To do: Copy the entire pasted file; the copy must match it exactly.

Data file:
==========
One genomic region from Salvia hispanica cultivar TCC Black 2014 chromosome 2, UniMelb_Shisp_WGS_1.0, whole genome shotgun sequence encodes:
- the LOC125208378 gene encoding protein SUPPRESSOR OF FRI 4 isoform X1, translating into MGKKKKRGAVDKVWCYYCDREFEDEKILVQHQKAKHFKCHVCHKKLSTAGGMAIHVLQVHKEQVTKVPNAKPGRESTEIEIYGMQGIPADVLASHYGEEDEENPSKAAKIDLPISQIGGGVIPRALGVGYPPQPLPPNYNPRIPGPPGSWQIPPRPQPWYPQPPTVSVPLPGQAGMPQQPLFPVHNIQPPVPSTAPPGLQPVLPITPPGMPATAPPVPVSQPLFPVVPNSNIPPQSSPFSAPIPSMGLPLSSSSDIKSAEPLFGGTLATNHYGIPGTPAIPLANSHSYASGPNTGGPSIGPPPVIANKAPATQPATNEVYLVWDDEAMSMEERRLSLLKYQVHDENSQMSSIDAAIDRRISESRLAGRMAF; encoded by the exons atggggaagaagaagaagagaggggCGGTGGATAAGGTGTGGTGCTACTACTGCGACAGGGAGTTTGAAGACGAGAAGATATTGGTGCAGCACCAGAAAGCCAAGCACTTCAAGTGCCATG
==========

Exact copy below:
One genomic region from Salvia hispanica cultivar TCC Black 2014 chromosome 2, UniMelb_Shisp_WGS_1.0, whole genome shotgun sequence encodes:
- the LOC125208378 gene encoding protein SUPPRESSOR OF FRI 4 isoform X1, translating into MGKKKKRGAVDKVWCYYCDREFEDEKILVQHQKAKHFKCHVCHKKLSTAGGMAIHVLQVHKEQVTKVPNAKPGRESTEIEIYGMQGIPADVLASHYGEEDEENPSKAAKIDLPISQIGGGVIPRALGVGYPPQPLPPNYNPRIPGPPGSWQIPPRPQPWYPQPPTVSVPLPGQAGMPQQPLFPVHNIQPPVPSTAPPGLQPVLPITPPGMPATAPPVPVSQPLFPVVPNSNIPPQSSPFSAPIPSMGLPLSSSSDIKSAEPLFGGTLATNHYGIPGTPAIPLANSHSYASGPNTGGPSIGPPPVIANKAPATQPATNEVYLVWDDEAMSMEERRLSLLKYQVHDENSQMSSIDAAIDRRISESRLAGRMAF; encoded by the exons atggggaagaagaagaagagaggggCGGTGGATAAGGTGTGGTGCTACTACTGCGACAGGGAGTTTGAAGACGAGAAGATATTGGTGCAGCACCAGAAAGCCAAGCACTTCAAGTGCCATG